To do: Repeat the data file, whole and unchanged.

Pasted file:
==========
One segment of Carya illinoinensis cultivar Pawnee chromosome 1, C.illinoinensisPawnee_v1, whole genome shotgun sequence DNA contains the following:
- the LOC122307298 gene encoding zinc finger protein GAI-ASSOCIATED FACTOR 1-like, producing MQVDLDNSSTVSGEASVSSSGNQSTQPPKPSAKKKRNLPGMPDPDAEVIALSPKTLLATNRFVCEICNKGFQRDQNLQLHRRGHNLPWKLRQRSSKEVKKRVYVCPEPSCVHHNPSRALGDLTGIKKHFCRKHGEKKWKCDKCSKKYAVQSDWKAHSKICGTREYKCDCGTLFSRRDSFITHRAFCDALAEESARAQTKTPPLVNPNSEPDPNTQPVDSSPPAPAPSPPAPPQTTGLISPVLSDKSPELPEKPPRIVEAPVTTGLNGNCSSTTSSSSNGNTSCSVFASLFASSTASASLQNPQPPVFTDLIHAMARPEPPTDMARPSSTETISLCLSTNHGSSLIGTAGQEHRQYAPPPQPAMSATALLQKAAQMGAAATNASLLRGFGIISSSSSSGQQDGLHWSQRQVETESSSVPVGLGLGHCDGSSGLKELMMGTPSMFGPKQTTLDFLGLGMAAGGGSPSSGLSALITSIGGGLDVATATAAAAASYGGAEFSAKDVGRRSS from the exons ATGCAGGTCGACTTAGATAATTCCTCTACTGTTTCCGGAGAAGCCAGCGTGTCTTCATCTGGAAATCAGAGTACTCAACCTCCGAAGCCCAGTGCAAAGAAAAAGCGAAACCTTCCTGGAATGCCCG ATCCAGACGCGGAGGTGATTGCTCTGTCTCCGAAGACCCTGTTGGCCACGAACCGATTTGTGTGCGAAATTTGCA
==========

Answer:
One segment of Carya illinoinensis cultivar Pawnee chromosome 1, C.illinoinensisPawnee_v1, whole genome shotgun sequence DNA contains the following:
- the LOC122307298 gene encoding zinc finger protein GAI-ASSOCIATED FACTOR 1-like, producing MQVDLDNSSTVSGEASVSSSGNQSTQPPKPSAKKKRNLPGMPDPDAEVIALSPKTLLATNRFVCEICNKGFQRDQNLQLHRRGHNLPWKLRQRSSKEVKKRVYVCPEPSCVHHNPSRALGDLTGIKKHFCRKHGEKKWKCDKCSKKYAVQSDWKAHSKICGTREYKCDCGTLFSRRDSFITHRAFCDALAEESARAQTKTPPLVNPNSEPDPNTQPVDSSPPAPAPSPPAPPQTTGLISPVLSDKSPELPEKPPRIVEAPVTTGLNGNCSSTTSSSSNGNTSCSVFASLFASSTASASLQNPQPPVFTDLIHAMARPEPPTDMARPSSTETISLCLSTNHGSSLIGTAGQEHRQYAPPPQPAMSATALLQKAAQMGAAATNASLLRGFGIISSSSSSGQQDGLHWSQRQVETESSSVPVGLGLGHCDGSSGLKELMMGTPSMFGPKQTTLDFLGLGMAAGGGSPSSGLSALITSIGGGLDVATATAAAAASYGGAEFSAKDVGRRSS from the exons ATGCAGGTCGACTTAGATAATTCCTCTACTGTTTCCGGAGAAGCCAGCGTGTCTTCATCTGGAAATCAGAGTACTCAACCTCCGAAGCCCAGTGCAAAGAAAAAGCGAAACCTTCCTGGAATGCCCG ATCCAGACGCGGAGGTGATTGCTCTGTCTCCGAAGACCCTGTTGGCCACGAACCGATTTGTGTGCGAAATTTGCA